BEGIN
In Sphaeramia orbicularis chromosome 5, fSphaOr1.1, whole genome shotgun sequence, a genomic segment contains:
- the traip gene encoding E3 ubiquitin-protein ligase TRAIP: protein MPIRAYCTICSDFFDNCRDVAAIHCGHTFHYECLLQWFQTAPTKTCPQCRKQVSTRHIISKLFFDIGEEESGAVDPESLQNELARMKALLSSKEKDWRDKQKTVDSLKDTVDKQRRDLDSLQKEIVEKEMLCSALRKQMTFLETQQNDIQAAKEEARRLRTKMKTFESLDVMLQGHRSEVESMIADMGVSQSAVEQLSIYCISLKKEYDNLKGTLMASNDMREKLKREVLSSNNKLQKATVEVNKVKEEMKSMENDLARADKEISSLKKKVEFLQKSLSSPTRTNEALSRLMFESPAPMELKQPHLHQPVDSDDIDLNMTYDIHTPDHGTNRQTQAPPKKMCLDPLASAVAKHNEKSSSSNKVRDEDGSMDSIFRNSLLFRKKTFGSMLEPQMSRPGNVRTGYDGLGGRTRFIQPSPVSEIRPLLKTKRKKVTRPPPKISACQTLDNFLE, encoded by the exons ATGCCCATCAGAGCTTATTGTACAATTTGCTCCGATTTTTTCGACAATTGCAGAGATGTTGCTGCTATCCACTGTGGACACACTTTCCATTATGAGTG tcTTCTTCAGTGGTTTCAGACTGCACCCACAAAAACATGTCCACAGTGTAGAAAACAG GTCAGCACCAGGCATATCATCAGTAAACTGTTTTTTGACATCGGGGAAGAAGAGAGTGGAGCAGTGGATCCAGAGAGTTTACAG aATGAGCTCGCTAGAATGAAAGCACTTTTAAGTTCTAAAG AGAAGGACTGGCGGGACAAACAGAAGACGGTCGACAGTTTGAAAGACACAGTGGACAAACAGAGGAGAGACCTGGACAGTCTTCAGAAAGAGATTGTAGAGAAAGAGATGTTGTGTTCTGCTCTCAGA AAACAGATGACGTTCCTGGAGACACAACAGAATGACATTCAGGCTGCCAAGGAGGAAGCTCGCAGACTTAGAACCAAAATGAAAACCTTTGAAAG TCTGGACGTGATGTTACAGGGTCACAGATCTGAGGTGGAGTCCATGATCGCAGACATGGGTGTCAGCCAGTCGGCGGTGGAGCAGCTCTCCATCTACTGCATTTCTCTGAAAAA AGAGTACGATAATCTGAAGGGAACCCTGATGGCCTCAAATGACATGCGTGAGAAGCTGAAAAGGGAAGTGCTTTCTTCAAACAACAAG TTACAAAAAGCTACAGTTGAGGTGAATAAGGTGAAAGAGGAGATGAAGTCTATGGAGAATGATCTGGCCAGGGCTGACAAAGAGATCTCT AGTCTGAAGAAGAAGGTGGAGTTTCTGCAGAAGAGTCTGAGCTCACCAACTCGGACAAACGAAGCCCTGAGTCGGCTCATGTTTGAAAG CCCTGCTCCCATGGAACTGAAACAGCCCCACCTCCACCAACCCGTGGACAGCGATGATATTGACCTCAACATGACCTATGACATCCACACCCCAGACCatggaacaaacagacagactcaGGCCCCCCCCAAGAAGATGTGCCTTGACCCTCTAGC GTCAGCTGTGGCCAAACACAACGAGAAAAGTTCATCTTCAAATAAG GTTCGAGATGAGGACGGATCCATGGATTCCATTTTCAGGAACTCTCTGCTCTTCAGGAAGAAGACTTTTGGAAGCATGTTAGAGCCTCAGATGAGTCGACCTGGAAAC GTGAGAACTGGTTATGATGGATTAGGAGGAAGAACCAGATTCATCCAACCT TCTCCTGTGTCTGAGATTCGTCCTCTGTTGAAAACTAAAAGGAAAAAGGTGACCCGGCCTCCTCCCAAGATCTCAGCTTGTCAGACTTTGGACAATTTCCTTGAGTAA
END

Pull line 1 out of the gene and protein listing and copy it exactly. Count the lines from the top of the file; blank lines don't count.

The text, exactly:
In Sphaeramia orbicularis chromosome 5, fSphaOr1.1, whole genome shotgun sequence, a genomic segment contains: